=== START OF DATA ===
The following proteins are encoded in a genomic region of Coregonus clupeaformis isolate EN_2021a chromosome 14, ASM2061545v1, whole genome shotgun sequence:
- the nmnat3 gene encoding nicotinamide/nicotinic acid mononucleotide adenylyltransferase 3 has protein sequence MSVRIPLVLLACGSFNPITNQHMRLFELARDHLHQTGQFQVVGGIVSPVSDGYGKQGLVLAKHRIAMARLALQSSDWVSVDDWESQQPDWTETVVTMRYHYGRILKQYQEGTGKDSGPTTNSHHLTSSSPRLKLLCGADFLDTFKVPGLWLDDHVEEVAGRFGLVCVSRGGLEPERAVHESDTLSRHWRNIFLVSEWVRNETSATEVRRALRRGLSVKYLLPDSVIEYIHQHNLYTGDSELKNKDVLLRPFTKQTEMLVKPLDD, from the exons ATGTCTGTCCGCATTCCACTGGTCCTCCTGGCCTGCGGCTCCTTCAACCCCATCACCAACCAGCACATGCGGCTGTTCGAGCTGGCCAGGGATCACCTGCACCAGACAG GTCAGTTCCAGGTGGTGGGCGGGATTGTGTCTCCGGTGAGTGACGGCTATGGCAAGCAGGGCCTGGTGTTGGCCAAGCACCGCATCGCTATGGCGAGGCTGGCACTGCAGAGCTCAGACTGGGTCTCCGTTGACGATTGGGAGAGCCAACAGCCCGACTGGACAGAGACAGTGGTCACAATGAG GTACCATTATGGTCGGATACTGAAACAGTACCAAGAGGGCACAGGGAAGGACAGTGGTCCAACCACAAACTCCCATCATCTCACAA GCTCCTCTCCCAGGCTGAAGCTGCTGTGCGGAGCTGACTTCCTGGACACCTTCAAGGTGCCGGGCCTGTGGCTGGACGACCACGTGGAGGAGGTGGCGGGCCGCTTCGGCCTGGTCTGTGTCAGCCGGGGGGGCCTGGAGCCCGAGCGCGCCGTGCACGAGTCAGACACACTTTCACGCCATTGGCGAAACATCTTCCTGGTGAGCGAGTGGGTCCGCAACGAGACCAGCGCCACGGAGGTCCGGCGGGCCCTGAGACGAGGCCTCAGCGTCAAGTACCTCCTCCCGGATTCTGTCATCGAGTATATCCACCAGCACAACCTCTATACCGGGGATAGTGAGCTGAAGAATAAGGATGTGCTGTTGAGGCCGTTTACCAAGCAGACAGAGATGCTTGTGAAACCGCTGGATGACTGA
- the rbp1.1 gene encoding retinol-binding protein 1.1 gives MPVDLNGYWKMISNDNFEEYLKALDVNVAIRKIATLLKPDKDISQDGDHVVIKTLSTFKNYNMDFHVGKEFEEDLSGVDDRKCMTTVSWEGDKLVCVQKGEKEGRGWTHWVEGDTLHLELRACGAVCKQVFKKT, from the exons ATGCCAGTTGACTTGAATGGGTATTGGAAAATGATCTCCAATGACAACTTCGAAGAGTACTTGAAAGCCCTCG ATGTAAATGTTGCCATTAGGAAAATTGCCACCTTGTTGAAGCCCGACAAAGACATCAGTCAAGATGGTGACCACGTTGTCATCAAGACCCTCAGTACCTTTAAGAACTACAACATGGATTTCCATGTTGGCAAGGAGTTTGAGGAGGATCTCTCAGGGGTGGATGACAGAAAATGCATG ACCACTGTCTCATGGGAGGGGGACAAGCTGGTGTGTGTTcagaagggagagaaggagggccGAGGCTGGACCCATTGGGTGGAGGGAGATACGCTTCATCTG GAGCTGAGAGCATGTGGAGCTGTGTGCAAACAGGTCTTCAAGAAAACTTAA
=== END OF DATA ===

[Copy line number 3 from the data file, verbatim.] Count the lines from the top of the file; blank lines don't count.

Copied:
- the rbp1.1 gene encoding retinol-binding protein 1.1 gives MPVDLNGYWKMISNDNFEEYLKALDVNVAIRKIATLLKPDKDISQDGDHVVIKTLSTFKNYNMDFHVGKEFEEDLSGVDDRKCMTTVSWEGDKLVCVQKGEKEGRGWTHWVEGDTLHLELRACGAVCKQVFKKT, from the exons ATGCCAGTTGACTTGAATGGGTATTGGAAAATGATCTCCAATGACAACTTCGAAGAGTACTTGAAAGCCCTCG ATGTAAATGTTGCCATTAGGAAAATTGCCACCTTGTTGAAGCCCGACAAAGACATCAGTCAAGATGGTGACCACGTTGTCATCAAGACCCTCAGTACCTTTAAGAACTACAACATGGATTTCCATGTTGGCAAGGAGTTTGAGGAGGATCTCTCAGGGGTGGATGACAGAAAATGCATG ACCACTGTCTCATGGGAGGGGGACAAGCTGGTGTGTGTTcagaagggagagaaggagggccGAGGCTGGACCCATTGGGTGGAGGGAGATACGCTTCATCTG GAGCTGAGAGCATGTGGAGCTGTGTGCAAACAGGTCTTCAAGAAAACTTAA